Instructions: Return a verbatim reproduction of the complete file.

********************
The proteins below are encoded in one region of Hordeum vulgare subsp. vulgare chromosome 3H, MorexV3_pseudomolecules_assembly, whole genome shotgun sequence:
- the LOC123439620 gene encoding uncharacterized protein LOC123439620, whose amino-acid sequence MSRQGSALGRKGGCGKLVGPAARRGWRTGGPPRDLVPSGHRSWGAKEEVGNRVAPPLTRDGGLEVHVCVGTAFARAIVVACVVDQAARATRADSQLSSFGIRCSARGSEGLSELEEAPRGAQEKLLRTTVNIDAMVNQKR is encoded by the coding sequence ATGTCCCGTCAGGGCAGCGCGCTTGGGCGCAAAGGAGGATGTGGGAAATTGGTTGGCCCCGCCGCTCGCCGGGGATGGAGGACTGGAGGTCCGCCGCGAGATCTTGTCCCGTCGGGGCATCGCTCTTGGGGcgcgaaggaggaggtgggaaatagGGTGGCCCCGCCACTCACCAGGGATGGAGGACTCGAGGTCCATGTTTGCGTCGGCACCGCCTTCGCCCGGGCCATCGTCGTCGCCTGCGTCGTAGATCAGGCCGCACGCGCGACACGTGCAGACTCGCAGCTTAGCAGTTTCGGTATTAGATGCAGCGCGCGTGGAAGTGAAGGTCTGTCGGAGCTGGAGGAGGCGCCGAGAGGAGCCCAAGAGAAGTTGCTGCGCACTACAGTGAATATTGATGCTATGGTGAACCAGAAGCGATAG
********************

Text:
The proteins below are encoded in one region of Hordeum vulgare subsp. vulgare chromosome 3H, MorexV3_pseudomolecules_assembly, whole genome shotgun sequence:
- the LOC123439620 gene encoding uncharacterized protein LOC123439620, whose amino-acid sequence MSRQGSALGRKGGCGKLVGPAARRGWRTGGPPRDLVPSGHRSWGAKEEVGNRVAPPLTRDGGLEVHVCVGTAFARAIVVACVVDQAARATRADSQLSSFGIRCSARGSEGLSELEEAPRGAQEKLLRTTVNIDAMVNQKR is encoded by the coding sequence ATGTCCCGTCAGGGCAGCGCGCTTGGGCGCAAAGGAGGATGTGGGAAATTGGTTGGCCCCGCCGCTCGCCGGGGATGGAGGACTGGAGGTCCGCCGCGAGATCTTGTCCCGTCGGGGCATCGCTCTTGGGGcgcgaaggaggaggtgggaaatagGGTGGCCCCGCCACTCACCAGGGATGGAGGACTCGAGGTCCATGTTTGCGTCGGCACCGCCTTCGCCCGGGCCATCGTCGTCGCCTGCGTCGTAGATCAGGCCGCACGCGCGACACGTGCAGACTCGCAGCTTAGCAGTTTCGGTATTAGATGCAGCGCGCGTGGAAGTGAAGGTCTGTCGGAGCTGGAGGAGGCGCCGAGAGGAGCCCAAGAGAAGTTGCTGCGCACTACAGTGAATATTGATGCTATGGTGAACCAGAAGCGATAG